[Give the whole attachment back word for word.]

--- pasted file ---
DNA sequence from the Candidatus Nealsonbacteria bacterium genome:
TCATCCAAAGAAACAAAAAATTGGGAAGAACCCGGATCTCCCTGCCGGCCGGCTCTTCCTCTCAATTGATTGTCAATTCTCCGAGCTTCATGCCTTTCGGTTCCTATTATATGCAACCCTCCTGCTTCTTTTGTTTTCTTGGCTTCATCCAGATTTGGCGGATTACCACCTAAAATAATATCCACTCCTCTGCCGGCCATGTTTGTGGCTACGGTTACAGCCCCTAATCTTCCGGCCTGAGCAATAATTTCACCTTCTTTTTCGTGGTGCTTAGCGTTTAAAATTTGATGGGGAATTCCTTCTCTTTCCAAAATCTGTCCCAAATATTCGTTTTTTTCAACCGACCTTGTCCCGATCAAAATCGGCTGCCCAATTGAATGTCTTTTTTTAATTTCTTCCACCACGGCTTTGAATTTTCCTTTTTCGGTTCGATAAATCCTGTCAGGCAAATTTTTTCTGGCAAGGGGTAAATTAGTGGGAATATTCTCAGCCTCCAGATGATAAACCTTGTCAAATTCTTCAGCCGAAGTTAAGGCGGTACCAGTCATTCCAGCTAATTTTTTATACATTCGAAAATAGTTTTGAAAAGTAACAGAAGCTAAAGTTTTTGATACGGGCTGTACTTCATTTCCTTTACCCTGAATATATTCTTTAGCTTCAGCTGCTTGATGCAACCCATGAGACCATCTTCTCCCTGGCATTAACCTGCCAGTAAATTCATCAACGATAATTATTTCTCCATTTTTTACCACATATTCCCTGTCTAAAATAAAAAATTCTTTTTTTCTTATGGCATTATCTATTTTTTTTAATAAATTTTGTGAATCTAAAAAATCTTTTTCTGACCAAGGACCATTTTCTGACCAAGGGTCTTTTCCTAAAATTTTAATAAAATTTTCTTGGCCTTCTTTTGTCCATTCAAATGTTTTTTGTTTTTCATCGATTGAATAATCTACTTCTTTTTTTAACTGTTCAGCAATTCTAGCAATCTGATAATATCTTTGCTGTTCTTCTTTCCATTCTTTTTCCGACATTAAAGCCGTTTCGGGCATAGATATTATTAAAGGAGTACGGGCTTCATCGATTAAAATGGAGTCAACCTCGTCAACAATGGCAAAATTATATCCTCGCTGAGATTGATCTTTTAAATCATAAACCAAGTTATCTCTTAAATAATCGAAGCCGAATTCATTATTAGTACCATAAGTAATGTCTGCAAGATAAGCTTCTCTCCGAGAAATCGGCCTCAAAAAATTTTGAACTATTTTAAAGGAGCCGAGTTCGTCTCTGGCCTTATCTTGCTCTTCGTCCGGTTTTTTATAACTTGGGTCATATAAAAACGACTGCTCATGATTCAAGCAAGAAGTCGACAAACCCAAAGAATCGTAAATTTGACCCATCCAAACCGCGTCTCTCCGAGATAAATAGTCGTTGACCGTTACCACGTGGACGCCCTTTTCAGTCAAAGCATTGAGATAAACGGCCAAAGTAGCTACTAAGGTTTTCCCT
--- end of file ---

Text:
DNA sequence from the Candidatus Nealsonbacteria bacterium genome:
TCATCCAAAGAAACAAAAAATTGGGAAGAACCCGGATCTCCCTGCCGGCCGGCTCTTCCTCTCAATTGATTGTCAATTCTCCGAGCTTCATGCCTTTCGGTTCCTATTATATGCAACCCTCCTGCTTCTTTTGTTTTCTTGGCTTCATCCAGATTTGGCGGATTACCACCTAAAATAATATCCACTCCTCTGCCGGCCATGTTTGTGGCTACGGTTACAGCCCCTAATCTTCCGGCCTGAGCAATAATTTCACCTTCTTTTTCGTGGTGCTTAGCGTTTAAAATTTGATGGGGAATTCCTTCTCTTTCCAAAATCTGTCCCAAATATTCGTTTTTTTCAACCGACCTTGTCCCGATCAAAATCGGCTGCCCAATTGAATGTCTTTTTTTAATTTCTTCCACCACGGCTTTGAATTTTCCTTTTTCGGTTCGATAAATCCTGTCAGGCAAATTTTTTCTGGCAAGGGGTAAATTAGTGGGAATATTCTCAGCCTCCAGATGATAAACCTTGTCAAATTCTTCAGCCGAAGTTAAGGCGGTACCAGTCATTCCAGCTAATTTTTTATACATTCGAAAATAGTTTTGAAAAGTAACAGAAGCTAAAGTTTTTGATACGGGCTGTACTTCATTTCCTTTACCCTGAATATATTCTTTAGCTTCAGCTGCTTGATGCAACCCATGAGACCATCTTCTCCCTGGCATTAACCTGCCAGTAAATTCATCAACGATAATTATTTCTCCATTTTTTACCACATATTCCCTGTCTAAAATAAAAAATTCTTTTTTTCTTATGGCATTATCTATTTTTTTTAATAAATTTTGTGAATCTAAAAAATCTTTTTCTGACCAAGGACCATTTTCTGACCAAGGGTCTTTTCCTAAAATTTTAATAAAATTTTCTTGGCCTTCTTTTGTCCATTCAAATGTTTTTTGTTTTTCATCGATTGAATAATCTACTTCTTTTTTTAACTGTTCAGCAATTCTAGCAATCTGATAATATCTTTGCTGTTCTTCTTTCCATTCTTTTTCCGACATTAAAGCCGTTTCGGGCATAGATATTATTAAAGGAGTACGGGCTTCATCGATTAAAATGGAGTCAACCTCGTCAACAATGGCAAAATTATATCCTCGCTGAGATTGATCTTTTAAATCATAAACCAAGTTATCTCTTAAATAATCGAAGCCGAATTCATTATTAGTACCATAAGTAATGTCTGCAAGATAAGCTTCTCTCCGAGAAATCGGCCTCAAAAAATTTTGAACTATTTTAAAGGAGCCGAGTTCGTCTCTGGCCTTATCTTGCTCTTCGTCCGGTTTTTTATAACTTGGGTCATATAAAAACGACTGCTCATGATTCAAGCAAGAAGTCGACAAACCCAAAGAATCGTAAATTTGACCCATCCAAACCGCGTCTCTCCGAGATAAATAGTCGTTGACCGTTACCACGTGGACGCCCTTTTCAGTCAAAGCATTGAGATAAACGGCCAAAGTAGCTACTAAGGTTTTCCCT